The Web Is The Best Source Of Info Ever, But Nothing Takes The Place Of Putting Your Hands On The Tool. I Research As Much As I Can And When I Settle On A Tool I Buy It From A Dealer Like Home Depot Or Amazon, Someone That Has A Good Return Policy.
As Soon As I Get It Out Of The Box I Preform Some Accuracy, Performance, And Quality Tests. If The Tool Passes It’s Added To My Bag Of Tricks, If Not It Goes Back And I Drop Back And Punt. I Dont Mean To Abuse A Stores Return Policy, But If You Fork Over Big Bucks For A Tool You Should Be Able To Expect To Get A Quality Machine.
My very first point of research for any tool is the manufacturers website. Its very important that the product specifications are kept up to date and must have information as detailed as possible no matter how minute or seemingly insignificant as well as clearly listing accessories included with the tool. It can be frustrating at times to be looking for info on a tool only to not have the specific bit of information you need listed. Second I'll try to google up reviews of the specific tools to see what comes up. Last I'll browse forums such as this to see what people are saying. I'm usually a bit more carefull about reading user reviews because while many are inmensly useful one needs to be careful to understand when the user experience is really relevant. A lot of those reviews can be from people from limited experience with a tool or simply don't have enough experience on other brands to compare them to for it to really be worthwhile. Most people claim to be neutral when it comes to tool choice but the truth is brand loyalty always exists to some degree with everyone. While I have tools of almost every brand I'd be lying if I didn't say my first stops for anything I buy are the Dewalt, Makita, Ridgid, and Bosch sites.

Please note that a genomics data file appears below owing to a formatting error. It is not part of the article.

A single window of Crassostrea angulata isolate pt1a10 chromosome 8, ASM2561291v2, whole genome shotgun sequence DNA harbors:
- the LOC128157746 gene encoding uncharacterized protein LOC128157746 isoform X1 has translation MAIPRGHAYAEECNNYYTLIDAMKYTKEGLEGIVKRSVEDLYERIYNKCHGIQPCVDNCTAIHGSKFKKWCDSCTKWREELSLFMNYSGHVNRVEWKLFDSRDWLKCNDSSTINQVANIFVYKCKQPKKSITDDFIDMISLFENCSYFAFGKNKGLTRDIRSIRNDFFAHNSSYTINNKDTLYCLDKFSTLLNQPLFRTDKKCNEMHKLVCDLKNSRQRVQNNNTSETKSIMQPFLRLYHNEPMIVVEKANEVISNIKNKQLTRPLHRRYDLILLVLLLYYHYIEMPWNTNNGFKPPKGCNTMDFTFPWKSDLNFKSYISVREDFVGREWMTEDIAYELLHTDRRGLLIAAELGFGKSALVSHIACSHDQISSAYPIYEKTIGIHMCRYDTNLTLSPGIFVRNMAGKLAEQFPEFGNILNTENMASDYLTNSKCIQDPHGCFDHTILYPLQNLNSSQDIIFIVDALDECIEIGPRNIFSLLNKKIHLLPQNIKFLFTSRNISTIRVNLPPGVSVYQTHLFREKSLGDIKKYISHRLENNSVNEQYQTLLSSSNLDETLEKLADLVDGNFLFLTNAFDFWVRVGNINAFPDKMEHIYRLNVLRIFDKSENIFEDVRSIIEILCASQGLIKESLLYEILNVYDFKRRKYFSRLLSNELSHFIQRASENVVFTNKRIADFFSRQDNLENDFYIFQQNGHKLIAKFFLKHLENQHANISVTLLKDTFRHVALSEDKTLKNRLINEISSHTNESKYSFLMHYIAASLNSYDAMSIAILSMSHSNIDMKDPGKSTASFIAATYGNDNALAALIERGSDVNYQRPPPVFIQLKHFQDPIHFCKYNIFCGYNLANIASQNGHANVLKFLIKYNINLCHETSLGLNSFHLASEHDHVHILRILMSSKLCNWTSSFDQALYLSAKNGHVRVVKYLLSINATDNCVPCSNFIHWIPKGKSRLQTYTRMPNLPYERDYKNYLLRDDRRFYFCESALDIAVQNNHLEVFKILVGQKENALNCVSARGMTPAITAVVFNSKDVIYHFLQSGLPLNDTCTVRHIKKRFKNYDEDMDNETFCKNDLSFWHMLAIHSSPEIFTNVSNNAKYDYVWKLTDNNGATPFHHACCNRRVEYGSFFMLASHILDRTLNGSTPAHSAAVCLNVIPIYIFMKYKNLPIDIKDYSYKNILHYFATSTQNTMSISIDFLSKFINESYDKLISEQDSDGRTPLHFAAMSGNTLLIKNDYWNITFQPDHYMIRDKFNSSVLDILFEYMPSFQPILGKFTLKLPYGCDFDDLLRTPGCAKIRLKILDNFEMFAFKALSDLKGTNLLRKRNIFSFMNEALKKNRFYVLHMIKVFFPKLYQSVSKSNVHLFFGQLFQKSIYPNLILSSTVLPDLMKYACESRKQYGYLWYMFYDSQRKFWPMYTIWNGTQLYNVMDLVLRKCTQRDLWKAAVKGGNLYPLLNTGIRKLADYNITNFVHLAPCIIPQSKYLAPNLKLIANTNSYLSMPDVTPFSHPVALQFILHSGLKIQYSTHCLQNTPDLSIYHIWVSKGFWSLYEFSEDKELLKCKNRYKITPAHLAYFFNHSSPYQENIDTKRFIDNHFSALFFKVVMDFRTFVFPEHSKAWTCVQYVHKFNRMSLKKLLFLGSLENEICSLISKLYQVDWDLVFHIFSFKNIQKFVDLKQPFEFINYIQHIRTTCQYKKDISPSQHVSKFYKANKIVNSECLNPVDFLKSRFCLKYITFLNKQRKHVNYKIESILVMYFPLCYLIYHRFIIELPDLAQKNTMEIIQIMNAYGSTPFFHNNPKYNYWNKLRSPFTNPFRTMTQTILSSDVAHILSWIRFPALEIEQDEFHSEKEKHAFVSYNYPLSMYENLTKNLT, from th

Also forgot to add, one thing thats nice to see are lots of product pictures from different angles. Pictures can really speed up research particularly when you either don't have the option to to see the tool in person or its just a lot of trouble to go and see every single model you're considering at a store. Its nice to clearly see how its designed, where switches are located, etc. There is one thing in particular I like about Dewalt's website and its that they many times have pictures of the tools IN USE. It sounds silly but when you need to research tool types you are not very familiar with, seeing them in action can be a huge help. I can't telly you how many times I'm not sure if a tool can do what I ned it to and seeing it pictured doing just that makes all the difference. An effective tool comarison system is also important. Not so much with Ridgid since their lineups are mostly one tool in each category but for brands that make a bunch of different models for the same job it can be daunting to figure out exactly what is different or better between each model.
I start with good ole Google with a general search to see what is out there.
When I have the sites bookmarked in a folder for that particular tool I review each site looking at the tool specs.
When narrowed down I go to the forums (like this one) to get direct information from those who use them.
I then visit the retailers to view the tools and play with them for a while. I generally nab someone and grill them on their product knowledge. By this time in my research I end up knowing more. I actually sold a brad nailer to a lady just before christmas and I did not even work at the store. I was actually waiting for the guy to serve me and seen this lady in complete confusion. HD owes me one.
Then its back to the internet for price comparisons (local and mail order)
Then its purcahse time
I usually still keep an eye on the market for a couple of weeks after just in case the price drops so I can (hopefully) get a price match.
Pretty detailed . . . but I want to make sure I get what I want an need for my hard earned $$$$.
The significant problems we face cannot be solved by the same level of thinking that created them.